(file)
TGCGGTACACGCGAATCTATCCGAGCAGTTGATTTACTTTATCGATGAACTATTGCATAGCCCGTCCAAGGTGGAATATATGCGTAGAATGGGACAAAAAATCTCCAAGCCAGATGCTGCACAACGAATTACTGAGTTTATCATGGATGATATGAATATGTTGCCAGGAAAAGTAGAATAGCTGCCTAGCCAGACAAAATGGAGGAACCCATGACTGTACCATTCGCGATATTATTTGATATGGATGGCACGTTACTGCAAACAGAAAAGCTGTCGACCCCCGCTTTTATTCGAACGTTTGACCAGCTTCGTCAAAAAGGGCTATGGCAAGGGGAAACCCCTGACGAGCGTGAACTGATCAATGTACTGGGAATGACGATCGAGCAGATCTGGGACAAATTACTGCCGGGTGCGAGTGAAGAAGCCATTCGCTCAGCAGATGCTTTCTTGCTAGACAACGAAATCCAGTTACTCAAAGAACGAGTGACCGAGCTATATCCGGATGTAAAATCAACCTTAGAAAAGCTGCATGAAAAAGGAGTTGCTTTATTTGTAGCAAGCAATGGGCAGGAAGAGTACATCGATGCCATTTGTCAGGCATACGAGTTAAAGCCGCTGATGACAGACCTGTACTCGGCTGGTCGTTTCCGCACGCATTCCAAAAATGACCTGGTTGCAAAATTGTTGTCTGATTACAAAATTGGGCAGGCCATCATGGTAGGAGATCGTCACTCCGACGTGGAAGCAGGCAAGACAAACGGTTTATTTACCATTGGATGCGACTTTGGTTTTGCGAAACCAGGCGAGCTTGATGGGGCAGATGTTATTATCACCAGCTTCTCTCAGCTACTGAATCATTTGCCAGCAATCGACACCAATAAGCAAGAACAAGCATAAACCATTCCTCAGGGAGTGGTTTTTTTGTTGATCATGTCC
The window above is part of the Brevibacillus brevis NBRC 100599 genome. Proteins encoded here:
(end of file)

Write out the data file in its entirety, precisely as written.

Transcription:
TGCGGTACACGCGAATCTATCCGAGCAGTTGATTTACTTTATCGATGAACTATTGCATAGCCCGTCCAAGGTGGAATATATGCGTAGAATGGGACAAAAAATCTCCAAGCCAGATGCTGCACAACGAATTACTGAGTTTATCATGGATGATATGAATATGTTGCCAGGAAAAGTAGAATAGCTGCCTAGCCAGACAAAATGGAGGAACCCATGACTGTACCATTCGCGATATTATTTGATATGGATGGCACGTTACTGCAAACAGAAAAGCTGTCGACCCCCGCTTTTATTCGAACGTTTGACCAGCTTCGTCAAAAAGGGCTATGGCAAGGGGAAACCCCTGACGAGCGTGAACTGATCAATGTACTGGGAATGACGATCGAGCAGATCTGGGACAAATTACTGCCGGGTGCGAGTGAAGAAGCCATTCGCTCAGCAGATGCTTTCTTGCTAGACAACGAAATCCAGTTACTCAAAGAACGAGTGACCGAGCTATATCCGGATGTAAAATCAACCTTAGAAAAGCTGCATGAAAAAGGAGTTGCTTTATTTGTAGCAAGCAATGGGCAGGAAGAGTACATCGATGCCATTTGTCAGGCATACGAGTTAAAGCCGCTGATGACAGACCTGTACTCGGCTGGTCGTTTCCGCACGCATTCCAAAAATGACCTGGTTGCAAAATTGTTGTCTGATTACAAAATTGGGCAGGCCATCATGGTAGGAGATCGTCACTCCGACGTGGAAGCAGGCAAGACAAACGGTTTATTTACCATTGGATGCGACTTTGGTTTTGCGAAACCAGGCGAGCTTGATGGGGCAGATGTTATTATCACCAGCTTCTCTCAGCTACTGAATCATTTGCCAGCAATCGACACCAATAAGCAAGAACAAGCATAAACCATTCCTCAGGGAGTGGTTTTTTTGTTGATCATGTCC
The window above is part of the Brevibacillus brevis NBRC 100599 genome. Proteins encoded here: